The activity was endorsed in view of the growing importance and interest of this aquaculture sub-sector across the region. The workshop focus was on environmental impact assessment and monitoring, and aquaculture licensing for marine aquaculture cage systems.
It also aimed at identifying constraints and shortcomings that needed to be dealt with to support the development of the cage industry and facilitate investments from the private sector. A following report, released by the Food and Drug Administration, contains a set of suggestions and recommendations made by the experts with regard to technical and policy requirements needed to support the growth of the aquaculture sector as a whole and more specifically cage fish farming.
RECOFI members have been encouraging cage aquaculture over the years, however, the current level of development varies considerably among the countries and, in general, cage aquaculture can only be considered an economic activity in its infant stages of development.
The major constraints identified in the establishment of fish cages, particularly along the northwestern shores of the Gulf, have been the limited availability of suitable farming sites characterized by shallow waters, highly fluctuating salinity and temperature levels and inadequate sea currents.
Other limitations included price competition from wild-caught fish, inadequate farming technologies for the region and the limited availability of endemic candidate species of commercial importance suitable for cage aquaculture.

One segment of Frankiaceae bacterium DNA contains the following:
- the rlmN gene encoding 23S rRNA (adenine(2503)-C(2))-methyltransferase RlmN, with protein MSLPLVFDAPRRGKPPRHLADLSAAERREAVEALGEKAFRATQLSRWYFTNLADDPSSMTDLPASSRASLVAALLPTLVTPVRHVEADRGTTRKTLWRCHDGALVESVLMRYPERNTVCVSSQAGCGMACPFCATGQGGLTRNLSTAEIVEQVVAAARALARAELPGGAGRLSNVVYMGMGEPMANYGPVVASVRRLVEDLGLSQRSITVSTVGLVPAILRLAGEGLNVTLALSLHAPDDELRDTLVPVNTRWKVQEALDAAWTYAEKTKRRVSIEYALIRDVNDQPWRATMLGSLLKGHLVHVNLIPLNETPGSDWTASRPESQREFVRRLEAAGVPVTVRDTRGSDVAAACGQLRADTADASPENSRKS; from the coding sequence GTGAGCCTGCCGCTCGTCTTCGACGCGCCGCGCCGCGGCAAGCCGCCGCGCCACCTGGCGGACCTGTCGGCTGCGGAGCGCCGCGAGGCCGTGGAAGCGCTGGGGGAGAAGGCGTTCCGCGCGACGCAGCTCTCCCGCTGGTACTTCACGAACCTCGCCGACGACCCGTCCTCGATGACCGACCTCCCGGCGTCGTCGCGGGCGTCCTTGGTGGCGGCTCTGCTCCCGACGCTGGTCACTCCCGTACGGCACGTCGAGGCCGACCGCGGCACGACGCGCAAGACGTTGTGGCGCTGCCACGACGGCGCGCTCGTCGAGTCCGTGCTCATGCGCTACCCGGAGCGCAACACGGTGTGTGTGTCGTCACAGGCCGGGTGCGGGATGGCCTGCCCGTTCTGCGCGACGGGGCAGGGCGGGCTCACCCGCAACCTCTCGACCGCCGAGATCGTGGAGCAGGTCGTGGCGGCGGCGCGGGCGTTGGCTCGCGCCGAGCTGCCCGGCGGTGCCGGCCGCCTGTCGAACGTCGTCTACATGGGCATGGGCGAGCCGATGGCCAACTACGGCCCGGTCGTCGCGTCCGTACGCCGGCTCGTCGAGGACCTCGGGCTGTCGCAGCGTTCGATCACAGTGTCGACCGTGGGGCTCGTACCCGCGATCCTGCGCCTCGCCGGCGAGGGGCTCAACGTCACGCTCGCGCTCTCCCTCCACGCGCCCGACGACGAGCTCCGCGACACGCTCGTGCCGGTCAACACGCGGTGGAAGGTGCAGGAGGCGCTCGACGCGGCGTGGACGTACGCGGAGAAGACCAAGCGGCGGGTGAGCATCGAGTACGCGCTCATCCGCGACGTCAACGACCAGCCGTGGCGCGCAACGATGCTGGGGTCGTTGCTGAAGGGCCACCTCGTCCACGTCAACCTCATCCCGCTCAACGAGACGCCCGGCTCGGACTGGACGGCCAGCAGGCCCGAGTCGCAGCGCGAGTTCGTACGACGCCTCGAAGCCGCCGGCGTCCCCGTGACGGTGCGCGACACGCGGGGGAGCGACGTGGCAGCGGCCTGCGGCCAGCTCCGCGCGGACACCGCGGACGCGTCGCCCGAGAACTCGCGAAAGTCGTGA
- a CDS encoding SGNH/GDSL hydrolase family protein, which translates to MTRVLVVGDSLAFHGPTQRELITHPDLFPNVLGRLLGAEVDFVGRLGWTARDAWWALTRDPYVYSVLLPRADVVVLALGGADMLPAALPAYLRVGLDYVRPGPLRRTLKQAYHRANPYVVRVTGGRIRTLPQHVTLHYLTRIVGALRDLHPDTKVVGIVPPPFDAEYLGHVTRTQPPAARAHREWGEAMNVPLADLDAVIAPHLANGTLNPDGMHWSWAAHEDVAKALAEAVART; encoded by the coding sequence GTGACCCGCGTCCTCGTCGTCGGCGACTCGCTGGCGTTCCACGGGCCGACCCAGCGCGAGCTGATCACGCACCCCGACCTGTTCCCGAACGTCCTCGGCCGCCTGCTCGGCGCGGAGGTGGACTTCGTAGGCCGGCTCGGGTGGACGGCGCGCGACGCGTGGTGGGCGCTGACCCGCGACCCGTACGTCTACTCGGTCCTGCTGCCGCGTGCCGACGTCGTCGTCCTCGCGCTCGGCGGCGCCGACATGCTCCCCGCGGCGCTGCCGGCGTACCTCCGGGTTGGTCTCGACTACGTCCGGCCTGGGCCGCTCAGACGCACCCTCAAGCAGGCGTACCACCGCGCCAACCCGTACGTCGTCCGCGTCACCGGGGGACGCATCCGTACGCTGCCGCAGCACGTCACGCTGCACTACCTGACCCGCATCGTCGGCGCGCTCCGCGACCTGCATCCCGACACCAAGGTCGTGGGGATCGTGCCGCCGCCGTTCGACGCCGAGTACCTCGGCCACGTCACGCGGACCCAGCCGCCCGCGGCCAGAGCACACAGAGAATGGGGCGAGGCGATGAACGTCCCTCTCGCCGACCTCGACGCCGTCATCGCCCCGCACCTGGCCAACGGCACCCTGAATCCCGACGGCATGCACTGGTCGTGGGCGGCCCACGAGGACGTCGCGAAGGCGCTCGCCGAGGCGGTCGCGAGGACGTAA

The report also contains three review documents on marine cage aquaculture in the region, regulation of Norwegian net-cage fish farming, and a review on cage aquaculture licensing procedures prepared as background discussion papers for the workshop.
With specific regard to environmental impact assessment (EIA), the discussions held at the workshop clearly indicate that there is a need for the region and individual Commission members to develop an ad hoc EIA format based on the conditions of the local marine environment as this would determine the level of detail and elements needed to complete a meaningful and useful EIA study.
The experts also agreed on the importance to establish regional Environmental Quality Standards (EQS) for fish farm sites in order to set the limits for maximum permissible impact on the area exploited by the cage farming industry and assist in establishing monitoring programmes.
|-||You can view the Regional technical workshop on sustainable marine cage aquaculture development report by clicking here.|